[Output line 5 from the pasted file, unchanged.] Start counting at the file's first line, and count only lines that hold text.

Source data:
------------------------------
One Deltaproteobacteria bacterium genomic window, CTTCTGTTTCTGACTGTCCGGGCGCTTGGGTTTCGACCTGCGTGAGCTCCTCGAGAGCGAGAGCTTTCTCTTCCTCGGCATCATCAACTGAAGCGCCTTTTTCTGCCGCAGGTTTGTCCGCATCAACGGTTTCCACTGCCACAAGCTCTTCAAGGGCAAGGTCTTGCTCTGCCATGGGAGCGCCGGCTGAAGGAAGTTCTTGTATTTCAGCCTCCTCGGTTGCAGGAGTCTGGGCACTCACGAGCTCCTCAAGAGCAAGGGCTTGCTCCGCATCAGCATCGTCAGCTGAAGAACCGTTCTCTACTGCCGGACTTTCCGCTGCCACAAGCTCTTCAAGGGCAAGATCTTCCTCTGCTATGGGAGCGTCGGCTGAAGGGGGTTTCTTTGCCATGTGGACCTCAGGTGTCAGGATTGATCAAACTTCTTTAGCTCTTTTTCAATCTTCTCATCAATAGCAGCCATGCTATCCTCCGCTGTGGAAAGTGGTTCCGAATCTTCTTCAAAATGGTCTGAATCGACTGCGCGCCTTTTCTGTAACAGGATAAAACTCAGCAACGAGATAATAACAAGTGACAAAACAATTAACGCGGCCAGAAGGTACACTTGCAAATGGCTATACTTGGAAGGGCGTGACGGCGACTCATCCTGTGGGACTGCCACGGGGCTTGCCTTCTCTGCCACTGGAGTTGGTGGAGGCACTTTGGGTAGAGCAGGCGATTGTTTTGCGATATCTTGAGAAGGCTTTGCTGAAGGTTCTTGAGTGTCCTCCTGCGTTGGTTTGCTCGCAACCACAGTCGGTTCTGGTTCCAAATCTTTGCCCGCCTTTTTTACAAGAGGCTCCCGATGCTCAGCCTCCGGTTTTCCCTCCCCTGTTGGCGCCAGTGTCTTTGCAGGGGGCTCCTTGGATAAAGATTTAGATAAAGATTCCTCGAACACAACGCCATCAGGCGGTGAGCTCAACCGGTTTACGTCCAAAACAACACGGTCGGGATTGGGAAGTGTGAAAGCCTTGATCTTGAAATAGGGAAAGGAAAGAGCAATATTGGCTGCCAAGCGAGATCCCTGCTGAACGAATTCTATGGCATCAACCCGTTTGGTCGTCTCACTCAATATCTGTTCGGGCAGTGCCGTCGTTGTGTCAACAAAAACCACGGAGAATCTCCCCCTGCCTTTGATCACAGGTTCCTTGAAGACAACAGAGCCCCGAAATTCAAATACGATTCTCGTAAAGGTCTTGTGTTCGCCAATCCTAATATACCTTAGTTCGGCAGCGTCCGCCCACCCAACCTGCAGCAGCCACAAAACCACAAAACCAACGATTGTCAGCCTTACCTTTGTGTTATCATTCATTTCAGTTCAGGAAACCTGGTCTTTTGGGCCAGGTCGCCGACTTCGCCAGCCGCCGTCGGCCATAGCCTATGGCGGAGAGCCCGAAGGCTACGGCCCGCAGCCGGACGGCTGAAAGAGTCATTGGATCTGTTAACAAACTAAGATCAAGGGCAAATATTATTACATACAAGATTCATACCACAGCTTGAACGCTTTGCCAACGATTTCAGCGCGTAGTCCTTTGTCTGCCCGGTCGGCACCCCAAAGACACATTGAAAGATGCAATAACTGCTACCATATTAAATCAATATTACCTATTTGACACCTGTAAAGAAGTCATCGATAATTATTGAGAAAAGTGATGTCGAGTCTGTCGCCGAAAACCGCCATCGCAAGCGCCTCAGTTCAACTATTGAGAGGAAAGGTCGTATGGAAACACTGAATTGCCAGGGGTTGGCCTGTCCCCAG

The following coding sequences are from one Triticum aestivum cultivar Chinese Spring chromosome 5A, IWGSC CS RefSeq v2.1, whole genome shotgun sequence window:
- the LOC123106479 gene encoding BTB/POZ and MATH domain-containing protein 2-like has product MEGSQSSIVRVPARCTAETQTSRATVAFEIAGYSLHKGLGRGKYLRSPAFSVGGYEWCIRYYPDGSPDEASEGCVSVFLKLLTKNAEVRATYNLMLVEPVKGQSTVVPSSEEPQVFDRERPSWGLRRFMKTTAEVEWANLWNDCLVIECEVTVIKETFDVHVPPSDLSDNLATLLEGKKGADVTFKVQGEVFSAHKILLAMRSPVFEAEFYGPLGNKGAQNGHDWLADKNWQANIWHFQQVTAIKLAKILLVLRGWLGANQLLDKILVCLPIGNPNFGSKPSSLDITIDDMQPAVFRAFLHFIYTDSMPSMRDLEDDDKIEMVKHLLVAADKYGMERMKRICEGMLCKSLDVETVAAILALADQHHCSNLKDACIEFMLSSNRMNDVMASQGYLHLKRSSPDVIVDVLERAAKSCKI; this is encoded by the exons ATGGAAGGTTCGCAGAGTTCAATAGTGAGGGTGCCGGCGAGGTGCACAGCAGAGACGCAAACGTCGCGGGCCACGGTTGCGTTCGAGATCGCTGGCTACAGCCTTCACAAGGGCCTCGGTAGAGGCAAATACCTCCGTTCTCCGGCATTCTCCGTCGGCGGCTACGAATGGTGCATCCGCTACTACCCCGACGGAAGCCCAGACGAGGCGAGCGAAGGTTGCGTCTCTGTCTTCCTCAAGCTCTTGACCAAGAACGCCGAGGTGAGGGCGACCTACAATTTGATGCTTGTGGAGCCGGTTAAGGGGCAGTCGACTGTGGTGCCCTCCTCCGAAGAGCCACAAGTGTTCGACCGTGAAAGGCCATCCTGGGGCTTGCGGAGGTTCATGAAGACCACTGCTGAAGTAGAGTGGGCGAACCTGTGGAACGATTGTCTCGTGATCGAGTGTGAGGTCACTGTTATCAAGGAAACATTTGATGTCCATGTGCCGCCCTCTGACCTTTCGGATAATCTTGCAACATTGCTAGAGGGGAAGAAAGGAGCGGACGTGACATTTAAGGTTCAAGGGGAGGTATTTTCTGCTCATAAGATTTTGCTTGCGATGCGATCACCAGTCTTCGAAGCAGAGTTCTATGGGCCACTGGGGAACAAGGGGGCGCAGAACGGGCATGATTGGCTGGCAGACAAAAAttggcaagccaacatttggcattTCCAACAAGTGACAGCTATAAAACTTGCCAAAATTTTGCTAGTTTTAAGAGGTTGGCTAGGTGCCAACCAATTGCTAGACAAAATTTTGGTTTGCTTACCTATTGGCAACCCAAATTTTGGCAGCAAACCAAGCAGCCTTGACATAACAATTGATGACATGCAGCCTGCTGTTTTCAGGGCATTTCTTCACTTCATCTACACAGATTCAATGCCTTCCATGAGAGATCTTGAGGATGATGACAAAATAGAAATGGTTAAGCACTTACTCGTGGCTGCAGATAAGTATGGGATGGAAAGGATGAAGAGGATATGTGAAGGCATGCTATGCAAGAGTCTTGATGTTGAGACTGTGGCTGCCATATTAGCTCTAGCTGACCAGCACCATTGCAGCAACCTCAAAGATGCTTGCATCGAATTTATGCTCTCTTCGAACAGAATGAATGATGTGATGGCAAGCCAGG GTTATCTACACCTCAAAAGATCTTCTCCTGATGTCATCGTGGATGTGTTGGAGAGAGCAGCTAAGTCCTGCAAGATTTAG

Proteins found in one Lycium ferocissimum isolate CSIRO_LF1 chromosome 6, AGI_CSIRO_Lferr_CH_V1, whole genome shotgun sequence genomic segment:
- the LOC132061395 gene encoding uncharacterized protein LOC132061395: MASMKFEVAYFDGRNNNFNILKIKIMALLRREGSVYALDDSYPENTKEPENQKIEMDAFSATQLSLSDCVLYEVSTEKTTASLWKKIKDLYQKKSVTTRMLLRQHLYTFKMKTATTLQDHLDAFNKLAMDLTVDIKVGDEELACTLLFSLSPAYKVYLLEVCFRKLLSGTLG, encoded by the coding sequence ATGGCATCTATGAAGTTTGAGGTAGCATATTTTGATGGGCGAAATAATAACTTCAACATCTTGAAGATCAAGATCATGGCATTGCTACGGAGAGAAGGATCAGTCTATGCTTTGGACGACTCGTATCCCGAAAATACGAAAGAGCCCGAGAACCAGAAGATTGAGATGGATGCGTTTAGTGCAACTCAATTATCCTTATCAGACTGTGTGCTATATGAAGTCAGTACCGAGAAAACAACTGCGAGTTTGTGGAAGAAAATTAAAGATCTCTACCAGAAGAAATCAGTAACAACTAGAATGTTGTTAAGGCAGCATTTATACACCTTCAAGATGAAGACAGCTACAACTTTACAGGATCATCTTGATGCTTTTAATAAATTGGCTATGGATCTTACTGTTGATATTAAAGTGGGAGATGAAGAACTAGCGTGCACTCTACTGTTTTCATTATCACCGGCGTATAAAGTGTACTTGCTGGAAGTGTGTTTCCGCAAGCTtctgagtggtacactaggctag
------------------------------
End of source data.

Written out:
- the LOC132061395 gene encoding uncharacterized protein LOC132061395: MASMKFEVAYFDGRNNNFNILKIKIMALLRREGSVYALDDSYPENTKEPENQKIEMDAFSATQLSLSDCVLYEVSTEKTTASLWKKIKDLYQKKSVTTRMLLRQHLYTFKMKTATTLQDHLDAFNKLAMDLTVDIKVGDEELACTLLFSLSPAYKVYLLEVCFRKLLSGTLG, encoded by the coding sequence ATGGCATCTATGAAGTTTGAGGTAGCATATTTTGATGGGCGAAATAATAACTTCAACATCTTGAAGATCAAGATCATGGCATTGCTACGGAGAGAAGGATCAGTCTATGCTTTGGACGACTCGTATCCCGAAAATACGAAAGAGCCCGAGAACCAGAAGATTGAGATGGATGCGTTTAGTGCAACTCAATTATCCTTATCAGACTGTGTGCTATATGAAGTCAGTACCGAGAAAACAACTGCGAGTTTGTGGAAGAAAATTAAAGATCTCTACCAGAAGAAATCAGTAACAACTAGAATGTTGTTAAGGCAGCATTTATACACCTTCAAGATGAAGACAGCTACAACTTTACAGGATCATCTTGATGCTTTTAATAAATTGGCTATGGATCTTACTGTTGATATTAAAGTGGGAGATGAAGAACTAGCGTGCACTCTACTGTTTTCATTATCACCGGCGTATAAAGTGTACTTGCTGGAAGTGTGTTTCCGCAAGCTtctgagtggtacactaggctag